HUNTSVILLE, Ala--In fiscal 2018, the U.S. Army Engineering and Support Center, Huntsville executed more than $3 billion in contract actions, a 50 percent increase from what the Center accomplished in the previous fiscal year.
The person who oversees all programs and projects at the organization said this year’s increase is due to two contracts Huntsville Center obligated for the U.S. Army Corps of Engineers’ electrical restoration efforts in Puerto Rico after the island was hit by Hurricane Maria.
“It (this increase in the Center’s fiscal year obligations) was strictly due to Puerto Rico,” said Chip Marin, Huntsville Center programs director. “If you back out the $750 million (contracts for power restoration) from the $3.3 billion, we’re down to about $2.6 billion,” he said.
Marin said other Center programs have performed consistently over the last five years, but this year the Center’s program numbers were closer to fiscal 2013 when it obligated $2.5 billion.
“We’re right in the ballpark of where we normally would be,” Marin said.
The Center accounted for more than 10 percent of all contract actions across the U.S. Army Corps of Engineers and its obligations represent more than 13 percent of the Corps’ total obligations.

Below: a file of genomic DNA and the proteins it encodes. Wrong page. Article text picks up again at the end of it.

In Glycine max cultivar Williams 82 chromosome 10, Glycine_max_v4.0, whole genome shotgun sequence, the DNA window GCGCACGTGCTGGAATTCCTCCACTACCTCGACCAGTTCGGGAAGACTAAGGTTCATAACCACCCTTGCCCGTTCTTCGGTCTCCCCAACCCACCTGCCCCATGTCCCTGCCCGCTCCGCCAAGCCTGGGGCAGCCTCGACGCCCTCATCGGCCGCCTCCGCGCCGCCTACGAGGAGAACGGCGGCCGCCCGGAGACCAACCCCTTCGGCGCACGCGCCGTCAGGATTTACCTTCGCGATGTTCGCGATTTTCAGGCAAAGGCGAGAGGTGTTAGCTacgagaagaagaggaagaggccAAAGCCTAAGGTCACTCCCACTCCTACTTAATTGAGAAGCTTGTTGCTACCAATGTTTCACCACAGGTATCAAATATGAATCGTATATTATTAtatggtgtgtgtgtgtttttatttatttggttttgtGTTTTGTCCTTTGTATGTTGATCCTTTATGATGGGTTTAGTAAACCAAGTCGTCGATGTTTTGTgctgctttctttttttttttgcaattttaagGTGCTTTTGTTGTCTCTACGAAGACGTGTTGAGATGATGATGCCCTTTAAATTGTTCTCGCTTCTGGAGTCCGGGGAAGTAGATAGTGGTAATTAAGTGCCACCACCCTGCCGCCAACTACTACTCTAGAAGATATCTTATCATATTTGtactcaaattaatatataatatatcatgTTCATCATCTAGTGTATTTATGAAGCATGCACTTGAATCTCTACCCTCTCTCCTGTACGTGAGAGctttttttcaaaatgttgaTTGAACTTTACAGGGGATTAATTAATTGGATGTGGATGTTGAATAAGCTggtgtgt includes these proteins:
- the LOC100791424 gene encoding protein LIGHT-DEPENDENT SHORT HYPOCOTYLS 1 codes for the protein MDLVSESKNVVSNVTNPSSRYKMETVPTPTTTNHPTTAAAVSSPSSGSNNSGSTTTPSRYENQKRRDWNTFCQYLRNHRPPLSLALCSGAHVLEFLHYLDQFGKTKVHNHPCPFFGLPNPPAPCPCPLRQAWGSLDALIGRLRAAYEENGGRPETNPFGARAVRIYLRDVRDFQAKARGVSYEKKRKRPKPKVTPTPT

The Center’s Installation Support and Programs Management (ISPM) Directorate closed the fiscal year by executing more than $2.5 billion in obligations with more than 3,500 completed contract actions. This represents approximately 90 percent of the total obligations for the entire Center.
Of the six divisions within ISPM, the largest amount obligated this year was executed by the Facilities Division with more than $1 billion via 276 contract actions.
Regarding 4,996 contract actions the Center made this year, Marin said much of the increase was due to the Center’s ability to meet the expanding needs of the customers.
The Center’s Ordnance and Explosives Directorate, Marin said, has seen an increase in obligations due to its support of the ballistic missile defense arena.
Huntsville Center has always been the central program manager for the Department of Defense’s Missile Defense Agency. In fiscal 2018 the Center also became central program manager for U.S. Army Space and Missile Defense Command too.
“We took it (the SMDC request) to headquarters (U.S. Army Corps of Engineers) last spring and received direction to take on SMDC as well,” Marin said.
Environmental work at the OE directorate also picked up last fiscal year and OE took on the task of replacing the hazardous Aqueous Film Forming Foam used at most military installations with a flying mission. The Air Force replaced AFFF contained in aircraft hangar-fire protection systems in conjunction with hangar renovations, and OE was heavily involved in the steps taken during that process.
“So from an environmental program perspective that was a big add on for the directorate and our environmental folks did such a good job with the Air Force project, the Navy has since come to us and we’re picking up a lot of the Navy work now as well,” Marin said.
More environmental work came to the Center in 2018 with Environmental and Munitions Center of Expertise taking on the Army Installation Management Command efforts to comply with National Environmental Policy Act policies and goals.